Wednesday, April 16, 2008

Abraham Lincoln and William Seward

I am a day or so late with this post, unfortunately, but so it goes. April 15th of 2008 was the 143rd anniversary of the death of Abraham Lincoln. For the past 56 years, that occasion has been remembered with a small ceremony in Springfield, Illinois where he rests eternally. What many do not realize is that his assassination was only part of a larger plot against our government.
I remember as a child my first visit to the Seward mansion in Auburn, Cayuga County, just a few miles as the crow flies from Scipio. A school bus of 4th graders got the grand tour of the home of the man who served as Secretary of State to Abraham Lincoln. He is primarily remembered for the purchase of Alaska, which you may have heard referred to as "Seward's Folly." The town of Seward, Alaska, is named in his honor.
The thing that I remember most vividly seeing with my 9 year-old eyes were the carefully preserved sheets that had been on William Seward's bed on April 14th, 1865. Mr. Seward had been in a carriage accident, and was confined to his bed with a neck brace. An assassination attempt was made upon his life that same night as the attempt upon Abraham Lincoln. He was saved from the slashing knife of the assassin by the neck brace he wore; the torn sheets were proof of the attempt on his life.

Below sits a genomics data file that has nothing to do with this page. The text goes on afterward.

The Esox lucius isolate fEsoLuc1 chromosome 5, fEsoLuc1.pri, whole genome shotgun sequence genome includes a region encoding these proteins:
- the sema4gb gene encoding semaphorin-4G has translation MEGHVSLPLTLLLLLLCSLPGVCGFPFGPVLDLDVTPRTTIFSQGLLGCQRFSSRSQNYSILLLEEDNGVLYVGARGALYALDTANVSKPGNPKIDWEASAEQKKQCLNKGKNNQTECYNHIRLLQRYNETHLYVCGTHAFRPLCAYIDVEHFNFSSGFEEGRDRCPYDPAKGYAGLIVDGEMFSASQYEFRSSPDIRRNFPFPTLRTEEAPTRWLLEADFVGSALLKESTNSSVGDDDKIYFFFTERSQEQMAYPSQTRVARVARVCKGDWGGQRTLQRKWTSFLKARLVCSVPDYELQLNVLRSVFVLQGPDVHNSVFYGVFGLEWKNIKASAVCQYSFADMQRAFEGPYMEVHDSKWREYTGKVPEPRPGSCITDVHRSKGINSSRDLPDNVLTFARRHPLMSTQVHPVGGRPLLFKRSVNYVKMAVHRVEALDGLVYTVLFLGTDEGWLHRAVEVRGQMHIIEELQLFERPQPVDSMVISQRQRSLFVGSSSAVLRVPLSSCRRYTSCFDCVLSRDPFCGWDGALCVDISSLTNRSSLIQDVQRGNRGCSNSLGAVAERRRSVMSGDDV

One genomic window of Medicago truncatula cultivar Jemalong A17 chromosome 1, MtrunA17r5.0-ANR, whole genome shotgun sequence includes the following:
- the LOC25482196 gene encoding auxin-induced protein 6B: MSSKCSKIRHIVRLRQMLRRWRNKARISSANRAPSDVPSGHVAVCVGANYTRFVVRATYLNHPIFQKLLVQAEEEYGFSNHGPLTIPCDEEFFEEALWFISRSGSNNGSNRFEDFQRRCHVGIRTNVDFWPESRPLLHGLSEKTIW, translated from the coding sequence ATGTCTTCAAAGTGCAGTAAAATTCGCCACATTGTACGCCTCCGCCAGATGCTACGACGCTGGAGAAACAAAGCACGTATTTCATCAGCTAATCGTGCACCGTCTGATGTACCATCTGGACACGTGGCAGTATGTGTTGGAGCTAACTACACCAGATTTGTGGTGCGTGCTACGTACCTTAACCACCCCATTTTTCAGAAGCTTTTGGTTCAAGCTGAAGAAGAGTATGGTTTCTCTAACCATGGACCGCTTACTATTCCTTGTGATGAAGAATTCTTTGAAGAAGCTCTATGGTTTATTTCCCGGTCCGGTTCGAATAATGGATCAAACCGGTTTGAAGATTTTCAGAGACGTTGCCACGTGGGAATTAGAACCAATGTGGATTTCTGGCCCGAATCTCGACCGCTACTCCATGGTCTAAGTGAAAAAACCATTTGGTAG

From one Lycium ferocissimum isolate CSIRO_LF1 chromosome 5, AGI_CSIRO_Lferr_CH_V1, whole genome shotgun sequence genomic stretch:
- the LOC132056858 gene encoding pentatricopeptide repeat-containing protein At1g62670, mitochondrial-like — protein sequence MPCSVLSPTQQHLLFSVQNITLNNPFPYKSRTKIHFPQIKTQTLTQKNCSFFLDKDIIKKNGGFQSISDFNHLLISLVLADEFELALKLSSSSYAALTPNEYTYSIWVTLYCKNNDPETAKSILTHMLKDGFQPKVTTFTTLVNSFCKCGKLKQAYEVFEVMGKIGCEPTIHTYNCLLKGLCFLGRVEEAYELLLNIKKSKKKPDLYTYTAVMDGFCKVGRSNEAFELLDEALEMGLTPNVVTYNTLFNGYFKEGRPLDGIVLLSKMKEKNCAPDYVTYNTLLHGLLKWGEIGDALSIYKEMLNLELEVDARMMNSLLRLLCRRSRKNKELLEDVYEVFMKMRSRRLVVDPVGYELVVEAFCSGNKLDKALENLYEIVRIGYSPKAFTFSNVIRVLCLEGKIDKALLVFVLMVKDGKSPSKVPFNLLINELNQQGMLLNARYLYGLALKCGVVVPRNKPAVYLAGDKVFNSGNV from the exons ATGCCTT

Using my NYS Library card, I found an article in the NY Times of July 8, 1912. It was an interview recalling that horrible night with William Seward's son, Frederick, at the age of 82. He was about 34 years old and home with his father when the assassin appeared, ringing the doorbell. When Frederick refused to let the man see his very ill father, the man drew a gun and fired.
The gun did not go off, and in frustration, the man pistol whipped Frederick to the floor, then ran into his father's room and slashed at his throat, injuring but not murdering Mr. Seward.
Frederick was unconscious for 9 days following the attack, and it was six more months before he was able to return to work as Assistant Secretary of State, now to President Johnson.

1 comment:

dndebini said...

I am having difficulty locating the NY Times article you mention from July 8, 1912- any help you could offer would be great.